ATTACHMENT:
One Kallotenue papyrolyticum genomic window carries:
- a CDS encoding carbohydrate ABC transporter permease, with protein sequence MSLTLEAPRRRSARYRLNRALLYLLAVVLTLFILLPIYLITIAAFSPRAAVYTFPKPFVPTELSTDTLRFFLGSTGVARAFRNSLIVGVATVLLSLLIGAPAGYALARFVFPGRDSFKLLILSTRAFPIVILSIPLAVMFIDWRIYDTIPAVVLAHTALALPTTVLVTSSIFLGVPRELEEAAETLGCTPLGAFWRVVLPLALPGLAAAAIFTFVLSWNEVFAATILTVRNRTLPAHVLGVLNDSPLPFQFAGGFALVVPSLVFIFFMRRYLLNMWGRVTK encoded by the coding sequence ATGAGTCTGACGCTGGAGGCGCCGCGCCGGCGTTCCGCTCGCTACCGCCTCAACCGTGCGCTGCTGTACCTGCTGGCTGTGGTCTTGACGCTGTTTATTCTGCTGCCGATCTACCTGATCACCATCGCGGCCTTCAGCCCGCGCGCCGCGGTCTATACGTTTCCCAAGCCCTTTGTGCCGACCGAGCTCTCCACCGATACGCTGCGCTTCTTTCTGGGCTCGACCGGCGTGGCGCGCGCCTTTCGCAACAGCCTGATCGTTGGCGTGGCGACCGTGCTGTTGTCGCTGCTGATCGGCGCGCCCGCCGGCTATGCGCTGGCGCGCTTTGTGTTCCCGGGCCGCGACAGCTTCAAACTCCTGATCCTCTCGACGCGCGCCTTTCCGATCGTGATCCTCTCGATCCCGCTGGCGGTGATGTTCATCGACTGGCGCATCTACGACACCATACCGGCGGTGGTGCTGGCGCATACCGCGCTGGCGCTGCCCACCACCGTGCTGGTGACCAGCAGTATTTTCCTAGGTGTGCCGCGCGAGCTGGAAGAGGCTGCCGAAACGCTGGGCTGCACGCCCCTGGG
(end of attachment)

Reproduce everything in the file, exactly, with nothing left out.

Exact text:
One Kallotenue papyrolyticum genomic window carries:
- a CDS encoding carbohydrate ABC transporter permease, with protein sequence MSLTLEAPRRRSARYRLNRALLYLLAVVLTLFILLPIYLITIAAFSPRAAVYTFPKPFVPTELSTDTLRFFLGSTGVARAFRNSLIVGVATVLLSLLIGAPAGYALARFVFPGRDSFKLLILSTRAFPIVILSIPLAVMFIDWRIYDTIPAVVLAHTALALPTTVLVTSSIFLGVPRELEEAAETLGCTPLGAFWRVVLPLALPGLAAAAIFTFVLSWNEVFAATILTVRNRTLPAHVLGVLNDSPLPFQFAGGFALVVPSLVFIFFMRRYLLNMWGRVTK encoded by the coding sequence ATGAGTCTGACGCTGGAGGCGCCGCGCCGGCGTTCCGCTCGCTACCGCCTCAACCGTGCGCTGCTGTACCTGCTGGCTGTGGTCTTGACGCTGTTTATTCTGCTGCCGATCTACCTGATCACCATCGCGGCCTTCAGCCCGCGCGCCGCGGTCTATACGTTTCCCAAGCCCTTTGTGCCGACCGAGCTCTCCACCGATACGCTGCGCTTCTTTCTGGGCTCGACCGGCGTGGCGCGCGCCTTTCGCAACAGCCTGATCGTTGGCGTGGCGACCGTGCTGTTGTCGCTGCTGATCGGCGCGCCCGCCGGCTATGCGCTGGCGCGCTTTGTGTTCCCGGGCCGCGACAGCTTCAAACTCCTGATCCTCTCGACGCGCGCCTTTCCGATCGTGATCCTCTCGATCCCGCTGGCGGTGATGTTCATCGACTGGCGCATCTACGACACCATACCGGCGGTGGTGCTGGCGCATACCGCGCTGGCGCTGCCCACCACCGTGCTGGTGACCAGCAGTATTTTCCTAGGTGTGCCGCGCGAGCTGGAAGAGGCTGCCGAAACGCTGGGCTGCACGCCCCTGGG